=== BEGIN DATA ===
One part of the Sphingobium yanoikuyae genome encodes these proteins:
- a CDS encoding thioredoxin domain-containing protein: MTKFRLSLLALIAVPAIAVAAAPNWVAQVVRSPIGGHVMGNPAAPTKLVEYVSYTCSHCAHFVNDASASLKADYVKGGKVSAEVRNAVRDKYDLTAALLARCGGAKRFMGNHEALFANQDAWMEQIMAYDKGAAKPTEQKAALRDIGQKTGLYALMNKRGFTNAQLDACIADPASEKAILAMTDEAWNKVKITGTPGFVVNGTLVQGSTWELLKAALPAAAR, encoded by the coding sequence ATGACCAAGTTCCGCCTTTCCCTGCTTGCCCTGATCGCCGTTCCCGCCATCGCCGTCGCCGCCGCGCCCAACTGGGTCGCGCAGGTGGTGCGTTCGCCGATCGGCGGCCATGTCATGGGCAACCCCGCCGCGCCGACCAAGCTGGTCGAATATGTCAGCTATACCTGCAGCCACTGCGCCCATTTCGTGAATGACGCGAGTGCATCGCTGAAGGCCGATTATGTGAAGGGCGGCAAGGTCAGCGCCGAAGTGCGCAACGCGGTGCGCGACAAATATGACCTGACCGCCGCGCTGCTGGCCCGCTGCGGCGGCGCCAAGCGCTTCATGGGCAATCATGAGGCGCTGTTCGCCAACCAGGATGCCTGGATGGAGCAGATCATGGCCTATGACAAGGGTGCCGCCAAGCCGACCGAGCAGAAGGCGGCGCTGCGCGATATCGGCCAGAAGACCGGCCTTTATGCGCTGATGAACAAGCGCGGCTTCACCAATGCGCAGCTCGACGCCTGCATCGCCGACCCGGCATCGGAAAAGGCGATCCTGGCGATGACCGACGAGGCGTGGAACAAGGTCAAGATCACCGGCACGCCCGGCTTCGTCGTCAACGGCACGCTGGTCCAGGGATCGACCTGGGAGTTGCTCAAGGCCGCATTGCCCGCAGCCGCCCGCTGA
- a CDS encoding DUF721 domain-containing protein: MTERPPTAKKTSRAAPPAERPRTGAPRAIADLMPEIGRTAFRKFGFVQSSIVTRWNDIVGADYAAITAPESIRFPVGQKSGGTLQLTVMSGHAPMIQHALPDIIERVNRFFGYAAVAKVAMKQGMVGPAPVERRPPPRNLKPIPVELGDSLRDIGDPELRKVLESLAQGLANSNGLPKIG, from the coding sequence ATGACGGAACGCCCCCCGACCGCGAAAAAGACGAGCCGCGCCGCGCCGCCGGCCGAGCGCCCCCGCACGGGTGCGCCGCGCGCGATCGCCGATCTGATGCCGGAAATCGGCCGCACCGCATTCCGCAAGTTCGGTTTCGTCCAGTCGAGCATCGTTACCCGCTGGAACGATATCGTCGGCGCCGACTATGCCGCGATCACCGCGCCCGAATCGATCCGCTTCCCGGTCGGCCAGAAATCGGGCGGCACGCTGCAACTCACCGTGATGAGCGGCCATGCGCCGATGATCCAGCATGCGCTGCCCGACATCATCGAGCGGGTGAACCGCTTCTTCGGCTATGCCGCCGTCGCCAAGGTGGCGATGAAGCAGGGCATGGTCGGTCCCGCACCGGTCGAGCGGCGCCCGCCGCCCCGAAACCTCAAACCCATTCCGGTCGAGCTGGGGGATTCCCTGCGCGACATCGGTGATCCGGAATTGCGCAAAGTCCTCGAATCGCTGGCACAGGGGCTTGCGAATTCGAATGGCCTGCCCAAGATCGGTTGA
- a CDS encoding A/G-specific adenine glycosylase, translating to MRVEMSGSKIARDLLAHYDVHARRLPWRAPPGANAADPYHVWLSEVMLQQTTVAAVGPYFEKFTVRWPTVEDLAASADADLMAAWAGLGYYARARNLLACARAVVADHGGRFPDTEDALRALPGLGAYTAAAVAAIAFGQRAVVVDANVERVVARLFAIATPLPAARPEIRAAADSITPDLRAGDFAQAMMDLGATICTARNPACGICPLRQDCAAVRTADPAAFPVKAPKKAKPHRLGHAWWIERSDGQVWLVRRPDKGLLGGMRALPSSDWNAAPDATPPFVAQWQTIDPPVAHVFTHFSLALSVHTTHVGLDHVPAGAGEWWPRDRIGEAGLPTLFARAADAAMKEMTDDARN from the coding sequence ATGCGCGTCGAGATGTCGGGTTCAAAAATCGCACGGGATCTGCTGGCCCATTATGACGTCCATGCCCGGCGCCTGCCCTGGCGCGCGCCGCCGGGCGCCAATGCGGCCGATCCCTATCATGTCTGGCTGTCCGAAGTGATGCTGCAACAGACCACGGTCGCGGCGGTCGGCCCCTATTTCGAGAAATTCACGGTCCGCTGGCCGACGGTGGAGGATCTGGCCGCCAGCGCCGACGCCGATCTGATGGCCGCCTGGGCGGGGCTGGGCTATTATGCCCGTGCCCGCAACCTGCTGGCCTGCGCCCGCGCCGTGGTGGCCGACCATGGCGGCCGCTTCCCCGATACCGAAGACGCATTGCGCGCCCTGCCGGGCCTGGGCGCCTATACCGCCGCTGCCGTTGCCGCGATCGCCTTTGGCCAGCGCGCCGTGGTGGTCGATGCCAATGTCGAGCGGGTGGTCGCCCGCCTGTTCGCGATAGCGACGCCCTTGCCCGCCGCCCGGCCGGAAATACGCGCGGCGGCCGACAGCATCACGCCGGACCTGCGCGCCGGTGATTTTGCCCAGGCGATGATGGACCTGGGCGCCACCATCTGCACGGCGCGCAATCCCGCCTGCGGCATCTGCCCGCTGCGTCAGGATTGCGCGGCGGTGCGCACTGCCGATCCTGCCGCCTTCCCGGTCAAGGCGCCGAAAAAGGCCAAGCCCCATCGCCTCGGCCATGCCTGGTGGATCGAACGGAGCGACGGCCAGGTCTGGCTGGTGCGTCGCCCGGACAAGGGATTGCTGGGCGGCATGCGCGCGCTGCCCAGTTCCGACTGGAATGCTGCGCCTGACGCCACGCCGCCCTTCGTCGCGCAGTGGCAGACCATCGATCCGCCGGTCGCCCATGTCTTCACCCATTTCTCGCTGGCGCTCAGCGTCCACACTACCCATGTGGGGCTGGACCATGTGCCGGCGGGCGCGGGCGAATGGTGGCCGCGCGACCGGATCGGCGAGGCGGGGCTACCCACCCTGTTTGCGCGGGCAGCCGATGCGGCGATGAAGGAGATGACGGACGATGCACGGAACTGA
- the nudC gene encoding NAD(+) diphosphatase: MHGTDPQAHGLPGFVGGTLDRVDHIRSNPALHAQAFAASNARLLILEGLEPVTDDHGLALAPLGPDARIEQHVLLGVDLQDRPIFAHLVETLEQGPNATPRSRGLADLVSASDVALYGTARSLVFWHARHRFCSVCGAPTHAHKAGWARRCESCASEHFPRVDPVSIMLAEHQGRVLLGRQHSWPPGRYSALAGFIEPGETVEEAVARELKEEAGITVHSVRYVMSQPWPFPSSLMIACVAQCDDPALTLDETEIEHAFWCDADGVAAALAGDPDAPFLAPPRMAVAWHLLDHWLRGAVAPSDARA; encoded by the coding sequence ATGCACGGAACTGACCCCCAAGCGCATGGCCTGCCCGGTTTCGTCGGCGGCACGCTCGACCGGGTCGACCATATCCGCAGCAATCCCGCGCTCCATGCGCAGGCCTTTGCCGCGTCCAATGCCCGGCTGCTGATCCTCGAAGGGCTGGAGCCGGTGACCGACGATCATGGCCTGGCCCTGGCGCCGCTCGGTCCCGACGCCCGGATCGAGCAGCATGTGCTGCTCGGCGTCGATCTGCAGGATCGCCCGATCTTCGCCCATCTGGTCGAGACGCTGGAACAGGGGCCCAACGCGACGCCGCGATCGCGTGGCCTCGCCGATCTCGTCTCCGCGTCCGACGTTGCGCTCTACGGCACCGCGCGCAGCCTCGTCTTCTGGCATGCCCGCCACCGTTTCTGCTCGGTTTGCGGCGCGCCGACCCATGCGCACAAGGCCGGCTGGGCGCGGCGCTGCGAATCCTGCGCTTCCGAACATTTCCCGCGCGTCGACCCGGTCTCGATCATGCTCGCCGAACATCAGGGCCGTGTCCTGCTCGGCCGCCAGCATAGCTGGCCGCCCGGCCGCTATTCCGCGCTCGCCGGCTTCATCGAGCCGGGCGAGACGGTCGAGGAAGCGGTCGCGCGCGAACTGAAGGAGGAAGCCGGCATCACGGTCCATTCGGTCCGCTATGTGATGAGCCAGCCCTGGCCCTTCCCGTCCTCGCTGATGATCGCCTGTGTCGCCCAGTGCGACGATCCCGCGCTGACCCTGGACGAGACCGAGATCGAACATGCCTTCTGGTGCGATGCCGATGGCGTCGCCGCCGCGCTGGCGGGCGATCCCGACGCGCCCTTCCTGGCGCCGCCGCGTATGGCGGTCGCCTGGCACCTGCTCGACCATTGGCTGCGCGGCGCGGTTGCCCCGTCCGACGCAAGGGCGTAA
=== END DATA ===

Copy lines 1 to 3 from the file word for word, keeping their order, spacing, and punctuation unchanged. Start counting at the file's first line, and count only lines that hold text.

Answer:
One part of the Sphingobium yanoikuyae genome encodes these proteins:
- a CDS encoding thioredoxin domain-containing protein: MTKFRLSLLALIAVPAIAVAAAPNWVAQVVRSPIGGHVMGNPAAPTKLVEYVSYTCSHCAHFVNDASASLKADYVKGGKVSAEVRNAVRDKYDLTAALLARCGGAKRFMGNHEALFANQDAWMEQIMAYDKGAAKPTEQKAALRDIGQKTGLYALMNKRGFTNAQLDACIADPASEKAILAMTDEAWNKVKITGTPGFVVNGTLVQGSTWELLKAALPAAAR, encoded by the coding sequence ATGACCAAGTTCCGCCTTTCCCTGCTTGCCCTGATCGCCGTTCCCGCCATCGCCGTCGCCGCCGCGCCCAACTGGGTCGCGCAGGTGGTGCGTTCGCCGATCGGCGGCCATGTCATGGGCAACCCCGCCGCGCCGACCAAGCTGGTCGAATATGTCAGCTATACCTGCAGCCACTGCGCCCATTTCGTGAATGACGCGAGTGCATCGCTGAAGGCCGATTATGTGAAGGGCGGCAAGGTCAGCGCCGAAGTGCGCAACGCGGTGCGCGACAAATATGACCTGACCGCCGCGCTGCTGGCCCGCTGCGGCGGCGCCAAGCGCTTCATGGGCAATCATGAGGCGCTGTTCGCCAACCAGGATGCCTGGATGGAGCAGATCATGGCCTATGACAAGGGTGCCGCCAAGCCGACCGAGCAGAAGGCGGCGCTGCGCGATATCGGCCAGAAGACCGGCCTTTATGCGCTGATGAACAAGCGCGGCTTCACCAATGCGCAGCTCGACGCCTGCATCGCCGACCCGGCATCGGAAAAGGCGATCCTGGCGATGACCGACGAGGCGTGGAACAAGGTCAAGATCACCGGCACGCCCGGCTTCGTCGTCAACGGCACGCTGGTCCAGGGATCGACCTGGGAGTTGCTCAAGGCCGCATTGCCCGCAGCCGCCCGCTGA
- a CDS encoding DUF721 domain-containing protein: MTERPPTAKKTSRAAPPAERPRTGAPRAIADLMPEIGRTAFRKFGFVQSSIVTRWNDIVGADYAAITAPESIRFPVGQKSGGTLQLTVMSGHAPMIQHALPDIIERVNRFFGYAAVAKVAMKQGMVGPAPVERRPPPRNLKPIPVELGDSLRDIGDPELRKVLESLAQGLANSNGLPKIG, from the coding sequence ATGACGGAACGCCCCCCGACCGCGAAAAAGACGAGCCGCGCCGCGCCGCCGGCCGAGCGCCCCCGCACGGGTGCGCCGCGCGCGATCGCCGATCTGATGCCGGAAATCGGCCGCACCGCATTCCGCAAGTTCGGTTTCGTCCAGTCGAGCATCGTTACCCGCTGGAACGATATCGTCGGCGCCGACTATGCCGCGATCACCGCGCCCGAATCGATCCGCTTCCCGGTCGGCCAGAAATCGGGCGGCACGCTGCAACTCACCGTGATGAGCGGCCATGCGCCGATGATCCAGCATGCGCTGCCCGACATCATCGAGCGGGTGAACCGCTTCTTCGGCTATGCCGCCGTCGCCAAGGTGGCGATGAAGCAGGGCATGGTCGGTCCCGCACCGGTCGAGCGGCGCCCGCCGCCCCGAAACCTCAAACCCATTCCGGTCGAGCTGGGGGATTCCCTGCGCGACATCGGTGATCCGGAATTGCGCAAAGTCCTCGAATCGCTGGCACAGGGGCTTGCGAATTCGAATGGCCTGCCCAAGATCGGTTGA